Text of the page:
Study lists New Hampshire as 3rd most vaxed state

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With vaccines preventing 4 to 5 million deaths per year according to the WHO, the personal-finance website WalletHub today released its report on 2022's States that Vaccinate the Mostas well as expert commentary.

In order to find out which states vaccinate most, WalletHub analyzed the 50 states and the District of Columbia across 17 key metrics, ranging from the share of vaccinated children to the share of people without health insurance to the flu vaccination rate among adults.

Vaccination in New Hampshire (1=Best; 25=Avg.):

  • 12th - Influenza Vaccination Rate in Children Aged 6 Months to 17 Years Old
  • 9th - Share of Teenagers Aged 13-17 with Up-To-Date HPV Vaccination
  • 23rd - Share of Teenagers Aged 13-17 with MenACWY Vaccination
  • 3rd - Flu Vaccination Coverage Rate Among Adults
  • 3rd - Share of Adults with Tetanus Vaccination
  • 11th - Share of Adults Aged 60 and Older with Zoster Vaccination
  • 11th - Share of Children 19-35 Months old Living in Poverty with Combined 7-Vaccine Series
  • 16th - Share of Civilian Noninstitutionalized Population without Health Insurance Coverage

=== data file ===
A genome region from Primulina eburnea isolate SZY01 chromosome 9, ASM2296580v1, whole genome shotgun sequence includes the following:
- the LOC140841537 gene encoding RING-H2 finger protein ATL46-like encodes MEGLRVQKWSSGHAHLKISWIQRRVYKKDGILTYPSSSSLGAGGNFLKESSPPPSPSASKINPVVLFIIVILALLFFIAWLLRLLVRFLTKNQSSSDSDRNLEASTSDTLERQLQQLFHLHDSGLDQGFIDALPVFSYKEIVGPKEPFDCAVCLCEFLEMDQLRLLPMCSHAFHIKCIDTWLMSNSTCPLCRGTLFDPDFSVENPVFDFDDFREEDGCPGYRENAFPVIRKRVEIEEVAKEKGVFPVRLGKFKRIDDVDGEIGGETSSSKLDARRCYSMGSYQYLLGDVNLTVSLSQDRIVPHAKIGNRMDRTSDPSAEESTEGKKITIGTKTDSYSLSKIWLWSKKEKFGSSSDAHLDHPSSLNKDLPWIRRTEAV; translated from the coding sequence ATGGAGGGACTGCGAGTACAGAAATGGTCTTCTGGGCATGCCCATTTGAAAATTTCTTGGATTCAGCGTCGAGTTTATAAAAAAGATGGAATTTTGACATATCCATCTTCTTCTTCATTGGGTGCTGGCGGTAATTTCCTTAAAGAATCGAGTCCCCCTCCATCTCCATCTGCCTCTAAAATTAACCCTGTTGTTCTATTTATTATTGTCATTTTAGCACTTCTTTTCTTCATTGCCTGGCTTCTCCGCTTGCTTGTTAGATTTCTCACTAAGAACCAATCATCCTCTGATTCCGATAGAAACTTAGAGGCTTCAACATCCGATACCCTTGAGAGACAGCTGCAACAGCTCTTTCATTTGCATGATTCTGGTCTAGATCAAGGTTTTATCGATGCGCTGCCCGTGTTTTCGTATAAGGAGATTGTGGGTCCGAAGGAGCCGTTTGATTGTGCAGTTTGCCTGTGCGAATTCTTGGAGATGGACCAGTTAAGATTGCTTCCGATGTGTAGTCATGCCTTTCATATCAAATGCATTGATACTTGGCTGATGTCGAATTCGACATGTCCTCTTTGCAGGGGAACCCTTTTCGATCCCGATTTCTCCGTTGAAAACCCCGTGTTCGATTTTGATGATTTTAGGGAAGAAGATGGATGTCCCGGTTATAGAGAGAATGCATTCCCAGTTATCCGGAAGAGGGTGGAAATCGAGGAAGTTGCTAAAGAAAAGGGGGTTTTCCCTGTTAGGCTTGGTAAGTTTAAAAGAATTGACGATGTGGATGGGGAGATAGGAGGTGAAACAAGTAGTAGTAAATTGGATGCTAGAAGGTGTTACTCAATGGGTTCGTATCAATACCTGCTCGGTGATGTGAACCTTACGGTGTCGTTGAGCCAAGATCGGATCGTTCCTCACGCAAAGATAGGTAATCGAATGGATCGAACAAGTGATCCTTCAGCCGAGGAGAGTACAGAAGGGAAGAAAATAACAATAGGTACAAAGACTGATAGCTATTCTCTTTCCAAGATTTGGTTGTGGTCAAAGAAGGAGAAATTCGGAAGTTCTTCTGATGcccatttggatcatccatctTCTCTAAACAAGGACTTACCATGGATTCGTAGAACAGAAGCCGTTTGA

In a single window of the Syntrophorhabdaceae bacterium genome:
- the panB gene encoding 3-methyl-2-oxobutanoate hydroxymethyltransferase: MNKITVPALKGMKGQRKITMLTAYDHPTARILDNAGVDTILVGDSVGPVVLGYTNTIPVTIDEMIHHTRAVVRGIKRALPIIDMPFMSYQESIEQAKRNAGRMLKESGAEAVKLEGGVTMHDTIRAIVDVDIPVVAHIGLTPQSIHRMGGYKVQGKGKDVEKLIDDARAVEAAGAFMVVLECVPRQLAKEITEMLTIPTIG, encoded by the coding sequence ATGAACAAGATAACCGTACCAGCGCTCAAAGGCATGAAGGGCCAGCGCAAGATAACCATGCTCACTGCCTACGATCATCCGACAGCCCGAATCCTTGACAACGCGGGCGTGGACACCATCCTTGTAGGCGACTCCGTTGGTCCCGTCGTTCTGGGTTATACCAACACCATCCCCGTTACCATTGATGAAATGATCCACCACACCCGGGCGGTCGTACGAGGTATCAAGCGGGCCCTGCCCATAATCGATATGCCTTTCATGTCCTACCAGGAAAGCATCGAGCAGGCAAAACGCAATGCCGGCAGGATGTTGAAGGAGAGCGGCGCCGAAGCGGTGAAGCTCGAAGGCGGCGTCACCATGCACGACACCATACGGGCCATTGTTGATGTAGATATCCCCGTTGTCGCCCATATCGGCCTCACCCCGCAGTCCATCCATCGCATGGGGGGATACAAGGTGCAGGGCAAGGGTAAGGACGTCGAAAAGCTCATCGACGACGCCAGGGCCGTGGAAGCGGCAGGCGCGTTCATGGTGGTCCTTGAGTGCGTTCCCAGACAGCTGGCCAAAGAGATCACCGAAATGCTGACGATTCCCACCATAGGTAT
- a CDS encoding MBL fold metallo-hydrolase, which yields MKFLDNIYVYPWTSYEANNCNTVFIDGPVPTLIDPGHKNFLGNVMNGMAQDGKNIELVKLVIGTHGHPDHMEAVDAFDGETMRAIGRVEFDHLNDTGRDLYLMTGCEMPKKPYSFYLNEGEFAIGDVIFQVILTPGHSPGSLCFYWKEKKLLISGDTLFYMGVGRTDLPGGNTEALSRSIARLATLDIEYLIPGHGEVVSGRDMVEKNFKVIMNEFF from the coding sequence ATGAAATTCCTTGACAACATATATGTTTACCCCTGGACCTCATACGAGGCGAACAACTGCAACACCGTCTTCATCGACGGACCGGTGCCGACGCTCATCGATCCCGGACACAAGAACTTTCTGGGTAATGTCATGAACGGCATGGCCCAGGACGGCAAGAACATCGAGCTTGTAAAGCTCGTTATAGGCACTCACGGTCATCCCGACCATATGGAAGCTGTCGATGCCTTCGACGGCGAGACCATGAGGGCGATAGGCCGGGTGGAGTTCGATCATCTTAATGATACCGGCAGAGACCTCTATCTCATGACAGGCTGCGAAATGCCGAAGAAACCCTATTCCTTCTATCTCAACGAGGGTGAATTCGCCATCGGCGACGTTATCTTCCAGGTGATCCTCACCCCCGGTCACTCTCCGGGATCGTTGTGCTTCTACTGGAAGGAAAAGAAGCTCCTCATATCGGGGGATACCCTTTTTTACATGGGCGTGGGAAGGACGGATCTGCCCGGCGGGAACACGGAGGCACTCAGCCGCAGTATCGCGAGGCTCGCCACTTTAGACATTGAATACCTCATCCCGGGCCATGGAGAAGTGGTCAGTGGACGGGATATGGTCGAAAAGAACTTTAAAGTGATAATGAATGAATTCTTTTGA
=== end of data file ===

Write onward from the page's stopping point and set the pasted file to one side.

For the full report, please visit:

Expert Commentary

What are the steps local authorities can take in order to counter the current anti-vaccination trend?

"The most important step authorities can take in order to ensure wide vaccination compliance is to enforce existing laws that mandate diphtheria, tetanus, DTaP, IPV, MMR, and varicella vaccination as a condition for enrolment and attendance at childcare facilities and schools. Schools and public health authorities can do more than just mandate and enforce vaccination requirements. They should also actively advocate for the adoption of vaccination. School systems should send reminders to parents each school year that children should be vaccinated against HPV, influenza and COVID-19...Parents need to know how effective and safe vaccines are at preventing illness in their children. Schools should provide in-school vaccination programs."
Purnima Madhivanan, MBBS, MPH, PhD - Associate Professor, University of Arizona